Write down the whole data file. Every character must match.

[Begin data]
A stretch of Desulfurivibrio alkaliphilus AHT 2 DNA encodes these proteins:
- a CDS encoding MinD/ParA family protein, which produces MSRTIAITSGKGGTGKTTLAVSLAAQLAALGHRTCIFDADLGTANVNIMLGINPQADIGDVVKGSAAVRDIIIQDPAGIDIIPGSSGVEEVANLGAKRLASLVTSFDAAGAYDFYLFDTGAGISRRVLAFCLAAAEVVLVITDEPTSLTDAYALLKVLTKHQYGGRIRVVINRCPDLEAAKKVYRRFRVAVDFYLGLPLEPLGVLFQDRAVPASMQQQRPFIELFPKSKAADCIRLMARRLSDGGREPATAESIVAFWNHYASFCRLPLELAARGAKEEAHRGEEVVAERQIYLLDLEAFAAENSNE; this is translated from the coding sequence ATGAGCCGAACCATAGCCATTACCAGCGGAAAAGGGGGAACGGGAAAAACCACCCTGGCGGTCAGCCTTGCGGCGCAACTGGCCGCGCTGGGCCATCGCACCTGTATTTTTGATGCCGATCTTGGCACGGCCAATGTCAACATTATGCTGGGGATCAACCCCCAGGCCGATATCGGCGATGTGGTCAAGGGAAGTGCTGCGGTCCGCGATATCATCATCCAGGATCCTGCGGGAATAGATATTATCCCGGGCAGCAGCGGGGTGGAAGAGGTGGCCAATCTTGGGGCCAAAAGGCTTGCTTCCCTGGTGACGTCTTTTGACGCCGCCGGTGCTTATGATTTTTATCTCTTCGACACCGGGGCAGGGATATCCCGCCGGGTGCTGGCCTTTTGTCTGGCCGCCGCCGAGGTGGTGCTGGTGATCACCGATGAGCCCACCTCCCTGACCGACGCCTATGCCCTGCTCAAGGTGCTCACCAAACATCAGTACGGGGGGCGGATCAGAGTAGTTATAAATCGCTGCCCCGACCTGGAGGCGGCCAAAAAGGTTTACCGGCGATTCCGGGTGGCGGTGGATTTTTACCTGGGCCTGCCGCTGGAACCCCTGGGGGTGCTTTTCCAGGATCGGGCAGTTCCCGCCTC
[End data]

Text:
A stretch of Desulfurivibrio alkaliphilus AHT 2 DNA encodes these proteins:
- a CDS encoding MinD/ParA family protein, which produces MSRTIAITSGKGGTGKTTLAVSLAAQLAALGHRTCIFDADLGTANVNIMLGINPQADIGDVVKGSAAVRDIIIQDPAGIDIIPGSSGVEEVANLGAKRLASLVTSFDAAGAYDFYLFDTGAGISRRVLAFCLAAAEVVLVITDEPTSLTDAYALLKVLTKHQYGGRIRVVINRCPDLEAAKKVYRRFRVAVDFYLGLPLEPLGVLFQDRAVPASMQQQRPFIELFPKSKAADCIRLMARRLSDGGREPATAESIVAFWNHYASFCRLPLELAARGAKEEAHRGEEVVAERQIYLLDLEAFAAENSNE; this is translated from the coding sequence ATGAGCCGAACCATAGCCATTACCAGCGGAAAAGGGGGAACGGGAAAAACCACCCTGGCGGTCAGCCTTGCGGCGCAACTGGCCGCGCTGGGCCATCGCACCTGTATTTTTGATGCCGATCTTGGCACGGCCAATGTCAACATTATGCTGGGGATCAACCCCCAGGCCGATATCGGCGATGTGGTCAAGGGAAGTGCTGCGGTCCGCGATATCATCATCCAGGATCCTGCGGGAATAGATATTATCCCGGGCAGCAGCGGGGTGGAAGAGGTGGCCAATCTTGGGGCCAAAAGGCTTGCTTCCCTGGTGACGTCTTTTGACGCCGCCGGTGCTTATGATTTTTATCTCTTCGACACCGGGGCAGGGATATCCCGCCGGGTGCTGGCCTTTTGTCTGGCCGCCGCCGAGGTGGTGCTGGTGATCACCGATGAGCCCACCTCCCTGACCGACGCCTATGCCCTGCTCAAGGTGCTCACCAAACATCAGTACGGGGGGCGGATCAGAGTAGTTATAAATCGCTGCCCCGACCTGGAGGCGGCCAAAAAGGTTTACCGGCGATTCCGGGTGGCGGTGGATTTTTACCTGGGCCTGCCGCTGGAACCCCTGGGGGTGCTTTTCCAGGATCGGGCAGTTCCCGCCTC